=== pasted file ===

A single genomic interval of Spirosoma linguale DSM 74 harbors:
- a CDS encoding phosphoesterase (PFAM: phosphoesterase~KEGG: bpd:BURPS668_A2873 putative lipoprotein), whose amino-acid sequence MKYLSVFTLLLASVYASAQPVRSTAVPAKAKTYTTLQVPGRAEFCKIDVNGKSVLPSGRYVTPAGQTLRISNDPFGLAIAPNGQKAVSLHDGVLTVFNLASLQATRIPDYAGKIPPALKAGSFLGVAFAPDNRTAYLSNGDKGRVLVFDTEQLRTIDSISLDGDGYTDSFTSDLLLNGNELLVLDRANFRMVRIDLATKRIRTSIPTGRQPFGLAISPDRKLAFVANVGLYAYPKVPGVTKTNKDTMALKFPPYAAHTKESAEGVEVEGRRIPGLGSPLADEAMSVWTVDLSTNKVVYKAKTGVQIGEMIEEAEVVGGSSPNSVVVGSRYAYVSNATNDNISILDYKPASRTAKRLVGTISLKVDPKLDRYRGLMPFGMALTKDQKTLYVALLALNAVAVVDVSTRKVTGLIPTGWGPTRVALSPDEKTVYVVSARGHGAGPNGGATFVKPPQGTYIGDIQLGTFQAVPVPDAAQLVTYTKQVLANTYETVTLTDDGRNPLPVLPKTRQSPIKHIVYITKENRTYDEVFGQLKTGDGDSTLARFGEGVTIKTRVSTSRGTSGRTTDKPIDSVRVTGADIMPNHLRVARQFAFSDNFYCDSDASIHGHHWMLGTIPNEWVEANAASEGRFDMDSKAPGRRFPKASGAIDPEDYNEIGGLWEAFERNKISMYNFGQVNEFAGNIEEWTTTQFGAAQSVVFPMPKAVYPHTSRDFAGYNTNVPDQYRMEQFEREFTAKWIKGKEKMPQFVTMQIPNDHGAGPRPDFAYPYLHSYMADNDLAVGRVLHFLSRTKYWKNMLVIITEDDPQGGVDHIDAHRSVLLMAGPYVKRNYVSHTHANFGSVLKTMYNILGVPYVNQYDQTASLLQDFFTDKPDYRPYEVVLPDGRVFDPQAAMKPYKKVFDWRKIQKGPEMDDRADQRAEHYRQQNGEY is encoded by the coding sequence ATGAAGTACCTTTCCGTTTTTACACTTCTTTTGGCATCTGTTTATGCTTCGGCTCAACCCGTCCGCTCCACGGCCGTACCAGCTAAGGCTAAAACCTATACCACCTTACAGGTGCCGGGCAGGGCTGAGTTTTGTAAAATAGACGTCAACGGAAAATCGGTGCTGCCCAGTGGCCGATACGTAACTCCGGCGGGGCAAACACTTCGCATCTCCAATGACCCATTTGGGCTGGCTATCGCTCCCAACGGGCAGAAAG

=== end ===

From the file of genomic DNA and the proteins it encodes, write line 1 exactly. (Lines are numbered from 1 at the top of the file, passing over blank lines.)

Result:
A single genomic interval of Spirosoma linguale DSM 74 harbors: